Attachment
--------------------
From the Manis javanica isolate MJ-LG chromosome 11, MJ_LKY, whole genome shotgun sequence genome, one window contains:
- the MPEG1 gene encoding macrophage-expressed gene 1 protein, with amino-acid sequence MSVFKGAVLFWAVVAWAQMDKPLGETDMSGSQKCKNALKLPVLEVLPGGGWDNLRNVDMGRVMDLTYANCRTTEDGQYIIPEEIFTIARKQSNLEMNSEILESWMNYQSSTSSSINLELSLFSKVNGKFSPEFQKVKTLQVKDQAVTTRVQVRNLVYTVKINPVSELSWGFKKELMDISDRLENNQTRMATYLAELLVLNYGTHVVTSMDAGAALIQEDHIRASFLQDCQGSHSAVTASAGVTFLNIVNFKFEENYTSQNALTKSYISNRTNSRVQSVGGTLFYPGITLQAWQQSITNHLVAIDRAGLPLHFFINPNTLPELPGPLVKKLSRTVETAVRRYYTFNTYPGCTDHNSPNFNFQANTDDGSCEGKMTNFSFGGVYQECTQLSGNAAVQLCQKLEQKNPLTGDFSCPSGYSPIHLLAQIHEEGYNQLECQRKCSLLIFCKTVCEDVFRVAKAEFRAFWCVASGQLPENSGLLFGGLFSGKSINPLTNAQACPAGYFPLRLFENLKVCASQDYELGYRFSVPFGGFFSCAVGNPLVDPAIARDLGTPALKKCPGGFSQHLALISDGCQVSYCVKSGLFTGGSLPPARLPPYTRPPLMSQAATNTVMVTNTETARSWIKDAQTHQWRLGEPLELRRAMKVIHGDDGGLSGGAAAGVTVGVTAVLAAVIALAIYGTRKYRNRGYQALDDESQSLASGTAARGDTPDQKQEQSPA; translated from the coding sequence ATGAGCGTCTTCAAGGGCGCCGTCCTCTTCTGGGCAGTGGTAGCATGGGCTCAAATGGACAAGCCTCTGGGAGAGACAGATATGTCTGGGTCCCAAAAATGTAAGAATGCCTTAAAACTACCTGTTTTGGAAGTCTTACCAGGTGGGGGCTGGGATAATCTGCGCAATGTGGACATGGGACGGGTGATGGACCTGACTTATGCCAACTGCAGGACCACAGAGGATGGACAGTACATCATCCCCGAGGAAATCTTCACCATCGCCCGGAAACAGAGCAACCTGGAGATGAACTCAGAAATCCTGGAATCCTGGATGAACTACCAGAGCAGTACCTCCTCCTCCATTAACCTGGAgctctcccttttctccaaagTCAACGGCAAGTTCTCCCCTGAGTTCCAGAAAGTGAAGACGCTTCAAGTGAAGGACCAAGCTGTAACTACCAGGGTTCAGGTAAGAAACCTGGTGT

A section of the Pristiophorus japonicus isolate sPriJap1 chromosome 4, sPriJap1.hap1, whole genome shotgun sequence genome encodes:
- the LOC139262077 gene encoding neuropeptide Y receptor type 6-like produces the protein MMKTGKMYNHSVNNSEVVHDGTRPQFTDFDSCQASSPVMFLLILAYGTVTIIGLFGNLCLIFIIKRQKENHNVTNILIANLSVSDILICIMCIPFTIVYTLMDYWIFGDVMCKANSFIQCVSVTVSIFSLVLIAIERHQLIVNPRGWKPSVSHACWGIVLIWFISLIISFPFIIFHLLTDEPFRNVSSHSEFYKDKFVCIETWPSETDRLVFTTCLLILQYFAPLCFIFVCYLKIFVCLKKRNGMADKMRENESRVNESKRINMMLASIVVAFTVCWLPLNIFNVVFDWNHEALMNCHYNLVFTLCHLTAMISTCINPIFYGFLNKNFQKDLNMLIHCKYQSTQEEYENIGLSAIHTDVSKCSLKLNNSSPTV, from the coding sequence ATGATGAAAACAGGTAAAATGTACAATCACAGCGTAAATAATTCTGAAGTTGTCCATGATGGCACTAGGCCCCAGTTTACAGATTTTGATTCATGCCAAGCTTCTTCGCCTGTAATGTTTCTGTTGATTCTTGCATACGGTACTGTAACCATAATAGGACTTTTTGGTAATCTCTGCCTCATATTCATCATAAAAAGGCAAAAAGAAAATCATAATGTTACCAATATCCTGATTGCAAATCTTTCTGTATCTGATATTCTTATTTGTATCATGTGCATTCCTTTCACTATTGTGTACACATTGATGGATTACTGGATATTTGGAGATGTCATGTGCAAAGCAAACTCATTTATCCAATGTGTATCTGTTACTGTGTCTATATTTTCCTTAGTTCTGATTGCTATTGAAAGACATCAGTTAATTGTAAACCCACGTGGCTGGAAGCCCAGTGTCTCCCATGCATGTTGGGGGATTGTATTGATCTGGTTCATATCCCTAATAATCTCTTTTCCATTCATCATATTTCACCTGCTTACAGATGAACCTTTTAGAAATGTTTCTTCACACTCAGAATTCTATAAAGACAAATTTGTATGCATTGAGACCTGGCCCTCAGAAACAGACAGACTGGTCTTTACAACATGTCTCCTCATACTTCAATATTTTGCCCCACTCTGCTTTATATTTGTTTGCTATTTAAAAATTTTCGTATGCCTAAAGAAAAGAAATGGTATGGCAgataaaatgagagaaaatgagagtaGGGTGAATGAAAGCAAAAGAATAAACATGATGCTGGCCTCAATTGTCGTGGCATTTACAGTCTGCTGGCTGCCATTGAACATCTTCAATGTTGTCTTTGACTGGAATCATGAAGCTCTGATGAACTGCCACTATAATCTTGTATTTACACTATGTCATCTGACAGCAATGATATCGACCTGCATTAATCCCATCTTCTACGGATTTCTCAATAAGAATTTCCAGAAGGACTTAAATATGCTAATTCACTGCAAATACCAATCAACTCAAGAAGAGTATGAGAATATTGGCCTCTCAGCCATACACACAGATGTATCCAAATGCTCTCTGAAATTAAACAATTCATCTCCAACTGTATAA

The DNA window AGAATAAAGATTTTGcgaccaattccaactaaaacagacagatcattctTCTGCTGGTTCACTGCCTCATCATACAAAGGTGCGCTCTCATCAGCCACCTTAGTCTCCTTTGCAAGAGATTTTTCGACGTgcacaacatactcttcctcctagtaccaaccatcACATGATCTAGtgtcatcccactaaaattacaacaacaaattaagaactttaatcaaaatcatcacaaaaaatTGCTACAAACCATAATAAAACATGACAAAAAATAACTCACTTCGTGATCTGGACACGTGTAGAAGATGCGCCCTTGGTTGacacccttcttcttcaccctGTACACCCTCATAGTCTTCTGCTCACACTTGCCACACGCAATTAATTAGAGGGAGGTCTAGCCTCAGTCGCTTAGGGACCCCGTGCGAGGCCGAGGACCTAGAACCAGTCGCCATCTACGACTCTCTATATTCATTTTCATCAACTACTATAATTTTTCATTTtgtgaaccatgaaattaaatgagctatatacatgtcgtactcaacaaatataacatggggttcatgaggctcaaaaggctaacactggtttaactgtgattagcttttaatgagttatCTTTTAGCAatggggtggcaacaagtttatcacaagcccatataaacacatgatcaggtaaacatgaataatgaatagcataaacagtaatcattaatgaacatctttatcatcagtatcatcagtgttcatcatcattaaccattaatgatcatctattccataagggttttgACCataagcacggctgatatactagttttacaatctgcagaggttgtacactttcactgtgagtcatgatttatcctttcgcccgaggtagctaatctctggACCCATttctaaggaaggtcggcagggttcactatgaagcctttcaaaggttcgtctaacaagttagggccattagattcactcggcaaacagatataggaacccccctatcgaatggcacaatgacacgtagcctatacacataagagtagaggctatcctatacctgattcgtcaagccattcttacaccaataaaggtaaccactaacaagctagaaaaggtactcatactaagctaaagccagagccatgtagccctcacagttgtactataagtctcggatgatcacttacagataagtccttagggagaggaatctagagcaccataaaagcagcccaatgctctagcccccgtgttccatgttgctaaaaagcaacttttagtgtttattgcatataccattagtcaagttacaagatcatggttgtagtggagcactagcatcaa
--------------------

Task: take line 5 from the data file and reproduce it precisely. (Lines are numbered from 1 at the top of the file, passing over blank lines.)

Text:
The DNA window AGAATAAAGATTTTGcgaccaattccaactaaaacagacagatcattctTCTGCTGGTTCACTGCCTCATCATACAAAGGTGCGCTCTCATCAGCCACCTTAGTCTCCTTTGCAAGAGATTTTTCGACGTgcacaacatactcttcctcctagtaccaaccatcACATGATCTAGtgtcatcccactaaaattacaacaacaaattaagaactttaatcaaaatcatcacaaaaaatTGCTACAAACCATAATAAAACATGACAAAAAATAACTCACTTCGTGATCTGGACACGTGTAGAAGATGCGCCCTTGGTTGacacccttcttcttcaccctGTACACCCTCATAGTCTTCTGCTCACACTTGCCACACGCAATTAATTAGAGGGAGGTCTAGCCTCAGTCGCTTAGGGACCCCGTGCGAGGCCGAGGACCTAGAACCAGTCGCCATCTACGACTCTCTATATTCATTTTCATCAACTACTATAATTTTTCATTTtgtgaaccatgaaattaaatgagctatatacatgtcgtactcaacaaatataacatggggttcatgaggctcaaaaggctaacactggtttaactgtgattagcttttaatgagttatCTTTTAGCAatggggtggcaacaagtttatcacaagcccatataaacacatgatcaggtaaacatgaataatgaatagcataaacagtaatcattaatgaacatctttatcatcagtatcatcagtgttcatcatcattaaccattaatgatcatctattccataagggttttgACCataagcacggctgatatactagttttacaatctgcagaggttgtacactttcactgtgagtcatgatttatcctttcgcccgaggtagctaatctctggACCCATttctaaggaaggtcggcagggttcactatgaagcctttcaaaggttcgtctaacaagttagggccattagattcactcggcaaacagatataggaacccccctatcgaatggcacaatgacacgtagcctatacacataagagtagaggctatcctatacctgattcgtcaagccattcttacaccaataaaggtaaccactaacaagctagaaaaggtactcatactaagctaaagccagagccatgtagccctcacagttgtactataagtctcggatgatcacttacagataagtccttagggagaggaatctagagcaccataaaagcagcccaatgctctagcccccgtgttccatgttgctaaaaagcaacttttagtgtttattgcatataccattagtcaagttacaagatcatggttgtagtggagcactagcatcaa